When it comes to philanthropy and charity work, Djokovic has done some pretty amazing things, but his attitude at times has been one of his downfalls. People comparing this 10 day saga to that of Muhammad Ali’s race battles and quoting “vaccine-apartheid” need to check their moral compasses, and maybe even their logic, integrity and balance their opinion on Djokovic against that of their own Covid and vaccine stance and ask themselves if there's some sort of bias in their opinion.
Let’s rewind almost two years, the pandemic hits the world hard and Australia’s border walls come up. Families, individuals, couples and friends are separated, some people with certain visas have to leave the country and some people that have paid tens of thousands of pounds, quit jobs, taken their kids out of schools and prepared for the big move are suddenly told “you can’t come in.” There is no end date to this, very little communication from the government for almost the entire time and hardly any exceptions.
Fast forward to the present and just last month Australia began to slowly open its borders, but not to everybody and certainly not to people who won’t play ball when it comes to how Australia are serving up their Covid-19 defence.
Novak’s Double Fault
Two key errors from our man Novak, the first being when he allegedly contracted Covid on 16th December 2021 but was then pictured attending a charity event maskless and handing awards to children. That said, he stated his PCR came back after the event and his LFD was negative. He then broke isolation rules the following day for an interview with a newspaper saying he felt obliged and didn’t want to let the journalist down.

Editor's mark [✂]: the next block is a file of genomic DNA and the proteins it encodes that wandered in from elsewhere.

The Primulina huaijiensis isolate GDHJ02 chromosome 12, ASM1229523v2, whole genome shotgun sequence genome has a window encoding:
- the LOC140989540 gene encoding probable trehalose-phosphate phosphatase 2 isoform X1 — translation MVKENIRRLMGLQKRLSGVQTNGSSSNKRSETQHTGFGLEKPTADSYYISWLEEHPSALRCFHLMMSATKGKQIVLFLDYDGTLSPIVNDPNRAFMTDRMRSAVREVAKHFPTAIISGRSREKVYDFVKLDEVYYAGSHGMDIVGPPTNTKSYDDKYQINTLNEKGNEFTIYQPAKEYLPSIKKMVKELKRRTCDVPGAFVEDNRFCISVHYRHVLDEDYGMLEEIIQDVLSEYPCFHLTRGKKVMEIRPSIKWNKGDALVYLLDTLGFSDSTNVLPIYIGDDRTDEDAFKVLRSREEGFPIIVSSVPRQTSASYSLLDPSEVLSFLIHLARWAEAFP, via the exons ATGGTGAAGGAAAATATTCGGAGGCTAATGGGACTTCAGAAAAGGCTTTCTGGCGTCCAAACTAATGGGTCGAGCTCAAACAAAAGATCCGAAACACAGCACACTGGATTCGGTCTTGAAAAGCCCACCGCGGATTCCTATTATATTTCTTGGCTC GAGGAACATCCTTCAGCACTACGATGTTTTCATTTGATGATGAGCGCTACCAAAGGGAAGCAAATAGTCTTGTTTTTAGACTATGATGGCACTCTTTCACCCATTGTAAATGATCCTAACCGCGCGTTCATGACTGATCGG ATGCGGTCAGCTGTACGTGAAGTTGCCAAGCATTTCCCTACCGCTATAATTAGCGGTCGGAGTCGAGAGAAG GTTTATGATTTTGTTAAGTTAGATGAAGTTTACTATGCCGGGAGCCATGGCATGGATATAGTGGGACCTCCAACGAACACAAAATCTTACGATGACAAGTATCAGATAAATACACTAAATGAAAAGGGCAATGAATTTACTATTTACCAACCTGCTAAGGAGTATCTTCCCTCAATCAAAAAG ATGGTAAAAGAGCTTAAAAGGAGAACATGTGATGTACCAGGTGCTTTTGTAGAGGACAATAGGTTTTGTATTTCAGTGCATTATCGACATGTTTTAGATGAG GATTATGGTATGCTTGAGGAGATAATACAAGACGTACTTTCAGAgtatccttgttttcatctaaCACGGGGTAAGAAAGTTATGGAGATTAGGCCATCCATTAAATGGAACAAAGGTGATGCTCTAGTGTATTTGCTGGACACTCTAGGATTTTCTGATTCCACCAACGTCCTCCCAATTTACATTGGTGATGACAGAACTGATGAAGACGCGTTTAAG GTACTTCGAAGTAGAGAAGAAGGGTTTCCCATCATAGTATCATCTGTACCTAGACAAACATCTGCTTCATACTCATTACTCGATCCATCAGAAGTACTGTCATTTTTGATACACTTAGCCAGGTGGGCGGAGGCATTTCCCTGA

The Double fault is then completed when Djokovic declared on his travel documentation that he hadn’t travelled for 14 days prior to his departure for Australia when he had actually travelled between Serbia and Spain.
All this just screams that he has a God Complex and is above the rules and is actually deeply insensitive to Aussies, immigrants and visa holders that have been in limbo and adhering to rules for nearly two years now. I don’t believe that a man who is one Grand Slam victory away from being the most successful tennis player of all time in an incredibly privileged, rich sport cannot afford people that would help him get this right.
This is a very high profile case but if Australia’s Immigration Minister Alexander Hawke and the government hadn’t acted in this way it would have set a new precedent, stunk of hypocrisy and elitism, and would’ve seen a lot of people turn their backs on Australia.